Hari Heath sat beneath a pine tree on the shores of the Spokane River watching over a gleaming handcrafted wooden canoe.
Curious people stopped and admired the sleek-looking boat, which Heath said took him 400 hours to build by hand.
Heath was just one of many local outdoor enthusiasts who congregated on the banks of the Spokane River on Saturday.
“I’m just here because it’s fun,” Heath said.
That was the goal at Spokatopia Outdoor Adventure Festival. Created by Spokane Parks and Recreation, Out There Monthly and the Evergreen Mountain Bike Alliance, the event was held at Camp Sekani Park on East Upriver Drive.
“Our goal is to get more of the community outside and at an affordable price,” said Regan Farmer, an outdoor guide for the city of Spokane and a coordinator of the festival.
Although organizers worried early in the day that people wouldn’t come because of the rain, between 600 and 700 people attended, Farmer said.
General admission cost $5. However, if participants signed up for an excursion, such as kayaking, trail running, mountain biking or rock climbing, the general fee was waived. The cost for excursions varied, Farmer said.
“We do as many outdoor events as we hear about,” said participant Melissa Wheeler.
Wheeler and her 5-year-old son Daelan had just spent the morning learning how to geocache. Geocaching is a social media scavenger hunt where participants try and find objects hidden and buried by others.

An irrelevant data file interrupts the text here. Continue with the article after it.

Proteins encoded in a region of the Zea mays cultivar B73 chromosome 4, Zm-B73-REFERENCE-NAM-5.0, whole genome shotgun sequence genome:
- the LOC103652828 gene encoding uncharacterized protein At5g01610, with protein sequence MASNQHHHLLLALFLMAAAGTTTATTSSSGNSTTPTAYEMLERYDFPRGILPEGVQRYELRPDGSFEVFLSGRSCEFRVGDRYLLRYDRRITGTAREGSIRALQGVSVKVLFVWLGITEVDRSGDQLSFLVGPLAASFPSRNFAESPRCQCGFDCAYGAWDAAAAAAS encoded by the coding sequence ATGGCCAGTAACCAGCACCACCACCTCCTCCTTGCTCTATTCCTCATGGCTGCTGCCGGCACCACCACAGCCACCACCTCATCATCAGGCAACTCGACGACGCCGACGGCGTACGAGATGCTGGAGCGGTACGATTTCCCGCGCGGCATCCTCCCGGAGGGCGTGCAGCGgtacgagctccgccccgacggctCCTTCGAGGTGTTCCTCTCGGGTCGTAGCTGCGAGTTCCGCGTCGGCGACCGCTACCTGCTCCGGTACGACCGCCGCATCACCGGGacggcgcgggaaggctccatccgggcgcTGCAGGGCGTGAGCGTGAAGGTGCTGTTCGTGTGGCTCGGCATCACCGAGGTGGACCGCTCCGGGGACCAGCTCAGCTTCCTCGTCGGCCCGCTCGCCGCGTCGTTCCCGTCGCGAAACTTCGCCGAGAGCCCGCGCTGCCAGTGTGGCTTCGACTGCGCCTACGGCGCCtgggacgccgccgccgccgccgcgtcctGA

Next up for the Wheelers was canoeing.
Gregg Sealey and his wife, Jen, echoed Wheeler. The Sealeys came to the festival in hopes of learning more about kayaking.
“People have so many opportunities in this area to get outside,” said Shallan Knowles, co-publisher of Out There Monthly. “We just want to strengthen the outdoor recreation community.”
Another goal of the event was to highlight how many activities the city offers through Parks and Recreation, Farmer said.
“So many people don’t know the city provides trips like we do,” Farmer said.
In addition to the city’s services, various stores, organizations and groups set up booths. Interested participants wandered through asking questions and sometimes testing products.
Mountain bike dealers had bikes available to ride. There were running shoes runners could borrow for a trial run, a massage table and a beer garden. All beer proceeds went to the Evergreen East Mountain Bike Alliance, which maintains the trails at Camp Sekani.
“This is the first of many years,” Knowles said. “We’re trying to reach everybody.”
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